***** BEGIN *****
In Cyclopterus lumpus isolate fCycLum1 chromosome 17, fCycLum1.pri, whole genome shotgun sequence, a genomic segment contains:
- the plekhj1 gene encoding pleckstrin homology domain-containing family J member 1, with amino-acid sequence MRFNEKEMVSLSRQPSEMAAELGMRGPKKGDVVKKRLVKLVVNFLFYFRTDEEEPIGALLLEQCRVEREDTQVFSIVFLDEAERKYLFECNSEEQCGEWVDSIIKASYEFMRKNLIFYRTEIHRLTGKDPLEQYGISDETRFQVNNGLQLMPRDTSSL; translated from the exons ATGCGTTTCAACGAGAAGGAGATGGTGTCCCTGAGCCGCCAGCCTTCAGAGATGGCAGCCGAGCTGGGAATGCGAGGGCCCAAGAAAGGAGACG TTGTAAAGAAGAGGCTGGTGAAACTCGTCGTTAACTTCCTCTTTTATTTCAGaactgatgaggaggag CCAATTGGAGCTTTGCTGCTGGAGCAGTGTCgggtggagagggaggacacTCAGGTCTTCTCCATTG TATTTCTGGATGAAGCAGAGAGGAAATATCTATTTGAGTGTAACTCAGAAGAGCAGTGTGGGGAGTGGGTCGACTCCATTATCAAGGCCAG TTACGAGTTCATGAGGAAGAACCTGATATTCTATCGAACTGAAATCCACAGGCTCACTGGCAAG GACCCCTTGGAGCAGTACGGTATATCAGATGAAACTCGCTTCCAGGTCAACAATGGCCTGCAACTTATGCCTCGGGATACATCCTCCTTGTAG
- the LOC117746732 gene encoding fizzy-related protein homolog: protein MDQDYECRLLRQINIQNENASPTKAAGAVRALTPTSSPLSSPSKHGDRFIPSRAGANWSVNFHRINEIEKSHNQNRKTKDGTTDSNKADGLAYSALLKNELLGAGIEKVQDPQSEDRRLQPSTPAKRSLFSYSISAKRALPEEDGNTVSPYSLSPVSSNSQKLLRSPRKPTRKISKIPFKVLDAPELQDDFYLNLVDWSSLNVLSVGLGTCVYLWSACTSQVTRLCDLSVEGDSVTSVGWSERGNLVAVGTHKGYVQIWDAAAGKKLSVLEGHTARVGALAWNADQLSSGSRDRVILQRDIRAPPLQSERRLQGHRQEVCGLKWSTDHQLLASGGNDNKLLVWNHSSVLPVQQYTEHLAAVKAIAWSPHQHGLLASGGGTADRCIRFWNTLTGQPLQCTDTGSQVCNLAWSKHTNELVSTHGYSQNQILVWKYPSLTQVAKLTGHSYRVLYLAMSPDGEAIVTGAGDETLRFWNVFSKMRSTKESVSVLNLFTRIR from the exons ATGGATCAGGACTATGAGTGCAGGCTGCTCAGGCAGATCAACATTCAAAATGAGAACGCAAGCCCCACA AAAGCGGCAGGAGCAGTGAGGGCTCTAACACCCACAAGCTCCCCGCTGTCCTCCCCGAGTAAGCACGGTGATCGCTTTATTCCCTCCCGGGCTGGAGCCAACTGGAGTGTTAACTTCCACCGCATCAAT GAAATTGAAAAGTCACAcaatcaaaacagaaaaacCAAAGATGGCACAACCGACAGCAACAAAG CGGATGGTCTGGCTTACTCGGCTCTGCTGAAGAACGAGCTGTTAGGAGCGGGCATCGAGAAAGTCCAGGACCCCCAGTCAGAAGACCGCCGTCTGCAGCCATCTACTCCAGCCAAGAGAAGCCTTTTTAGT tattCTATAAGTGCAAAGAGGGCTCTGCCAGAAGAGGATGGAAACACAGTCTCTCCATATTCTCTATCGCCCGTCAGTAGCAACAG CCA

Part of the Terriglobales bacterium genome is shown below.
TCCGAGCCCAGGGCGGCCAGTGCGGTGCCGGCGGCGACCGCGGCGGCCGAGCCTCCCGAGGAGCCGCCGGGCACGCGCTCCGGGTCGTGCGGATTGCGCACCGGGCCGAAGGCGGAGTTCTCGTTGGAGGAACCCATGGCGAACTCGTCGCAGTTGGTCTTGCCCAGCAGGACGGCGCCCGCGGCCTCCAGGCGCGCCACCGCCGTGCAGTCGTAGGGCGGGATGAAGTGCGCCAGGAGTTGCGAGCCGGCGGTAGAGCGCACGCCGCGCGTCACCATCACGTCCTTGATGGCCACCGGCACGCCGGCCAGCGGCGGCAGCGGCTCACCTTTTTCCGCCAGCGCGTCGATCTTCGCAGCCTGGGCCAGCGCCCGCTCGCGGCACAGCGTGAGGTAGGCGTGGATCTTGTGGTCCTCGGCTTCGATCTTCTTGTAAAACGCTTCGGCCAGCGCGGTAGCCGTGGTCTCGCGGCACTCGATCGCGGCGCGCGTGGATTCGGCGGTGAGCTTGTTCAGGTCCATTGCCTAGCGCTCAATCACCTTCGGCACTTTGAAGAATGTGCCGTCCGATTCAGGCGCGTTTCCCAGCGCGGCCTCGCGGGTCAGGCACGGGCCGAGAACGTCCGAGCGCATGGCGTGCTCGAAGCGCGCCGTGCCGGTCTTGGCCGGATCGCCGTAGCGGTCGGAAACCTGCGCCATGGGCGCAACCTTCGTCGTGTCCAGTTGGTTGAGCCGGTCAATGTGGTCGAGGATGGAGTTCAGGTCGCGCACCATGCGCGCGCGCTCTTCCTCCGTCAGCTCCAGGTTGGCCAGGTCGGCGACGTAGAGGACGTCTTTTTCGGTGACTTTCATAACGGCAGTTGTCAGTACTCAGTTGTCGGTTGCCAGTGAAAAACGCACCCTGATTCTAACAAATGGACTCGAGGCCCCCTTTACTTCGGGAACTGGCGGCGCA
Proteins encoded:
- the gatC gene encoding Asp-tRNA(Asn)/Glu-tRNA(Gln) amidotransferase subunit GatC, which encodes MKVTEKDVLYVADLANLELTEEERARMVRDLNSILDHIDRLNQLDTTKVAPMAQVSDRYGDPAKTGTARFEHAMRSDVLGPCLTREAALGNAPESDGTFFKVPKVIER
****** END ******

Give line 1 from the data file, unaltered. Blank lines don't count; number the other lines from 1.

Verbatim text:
In Cyclopterus lumpus isolate fCycLum1 chromosome 17, fCycLum1.pri, whole genome shotgun sequence, a genomic segment contains: